It is interesting that nearly all buses in New York are accessible, meaning they use wheelchair lifts. I think it is really great, although I haven’t had a chance to use one yet. But I’ve traveled in wheelchair-accessible taxis: they are the normal yellow ones. Apparently, there is a lot of them around, but when I ordered one in Manhattan at night, I had to wait for more than an hour. One of the locals told me that it’s normal in New York. I have to admit that using a wheelchair in the street is pretty tiring. The sidewalks are often damaged, and the crosswalks are ridiculously full of holes. Plus road works and scaffolding are a common sight. Heavy pedestrian and road traffic doesn’t make things better, either. Sidewalk ramps near the crosswalks are usually there, though there are high curbs from time to time, and you have to either find another crosswalk, or manage it somehow, as shown in the picture.
Let me write just a few words about restrooms, because this turned out to be surprising. I was first astonished when I asked about accessible toilet, and in response I heard “Hmm, good question.” Toilets for the disabled are usually just slightly bigger stalls in normal restrooms. There are no separate disabled toilets like where we live, but there are family restrooms – they are bigger and I can recommend using them.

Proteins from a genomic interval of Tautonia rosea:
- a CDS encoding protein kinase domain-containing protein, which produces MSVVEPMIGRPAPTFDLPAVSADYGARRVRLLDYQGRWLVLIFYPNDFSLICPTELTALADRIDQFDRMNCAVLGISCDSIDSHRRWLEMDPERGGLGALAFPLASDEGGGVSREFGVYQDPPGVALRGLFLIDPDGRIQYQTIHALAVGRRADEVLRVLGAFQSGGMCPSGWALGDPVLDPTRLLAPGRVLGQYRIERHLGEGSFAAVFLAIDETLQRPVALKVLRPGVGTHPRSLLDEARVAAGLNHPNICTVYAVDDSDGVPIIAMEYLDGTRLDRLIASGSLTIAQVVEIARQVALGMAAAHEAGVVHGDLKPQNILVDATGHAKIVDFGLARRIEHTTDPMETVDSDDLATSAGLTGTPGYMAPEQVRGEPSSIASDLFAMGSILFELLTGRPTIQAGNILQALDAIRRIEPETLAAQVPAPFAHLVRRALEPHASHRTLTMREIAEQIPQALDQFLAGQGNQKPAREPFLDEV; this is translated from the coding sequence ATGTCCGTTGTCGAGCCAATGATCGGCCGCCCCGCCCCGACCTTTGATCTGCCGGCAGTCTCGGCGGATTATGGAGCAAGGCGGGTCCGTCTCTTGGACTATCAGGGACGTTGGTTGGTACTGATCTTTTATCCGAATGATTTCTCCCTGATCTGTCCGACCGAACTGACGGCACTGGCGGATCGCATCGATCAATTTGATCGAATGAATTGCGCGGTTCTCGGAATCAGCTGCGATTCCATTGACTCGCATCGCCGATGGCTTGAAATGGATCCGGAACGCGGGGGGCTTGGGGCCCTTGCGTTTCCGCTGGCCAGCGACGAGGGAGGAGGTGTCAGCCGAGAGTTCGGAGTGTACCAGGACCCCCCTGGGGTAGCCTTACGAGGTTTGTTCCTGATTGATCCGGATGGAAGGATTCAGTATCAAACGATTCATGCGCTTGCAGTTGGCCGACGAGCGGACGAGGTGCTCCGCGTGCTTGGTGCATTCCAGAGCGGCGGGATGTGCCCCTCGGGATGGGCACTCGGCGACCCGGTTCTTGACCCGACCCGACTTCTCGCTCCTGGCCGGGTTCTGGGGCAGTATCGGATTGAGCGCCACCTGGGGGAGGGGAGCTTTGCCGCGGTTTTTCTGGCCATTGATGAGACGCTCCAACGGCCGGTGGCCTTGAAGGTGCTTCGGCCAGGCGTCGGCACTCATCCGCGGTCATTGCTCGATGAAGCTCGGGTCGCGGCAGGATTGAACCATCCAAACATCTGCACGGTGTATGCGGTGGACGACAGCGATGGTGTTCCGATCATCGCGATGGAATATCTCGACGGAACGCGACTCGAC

Most of New York attractions are very well-prepared and accessible for the disabled. Usually, there is someone from the staff right at the ticket counter to show you the way, so you can comfortably admire, for instance, the panorama of the New York city from the 102 floor of One World Observatory, or the charm of skyscrapers from the ferry to the Statue of Liberty.
To sum up, I think that it is possible to sightsee NYC in a wheelchair with no major concern. Certainly, it is better to prepare beforehand and make a plan of your trip, and, most of all, print out important addresses, websites, or detailed maps.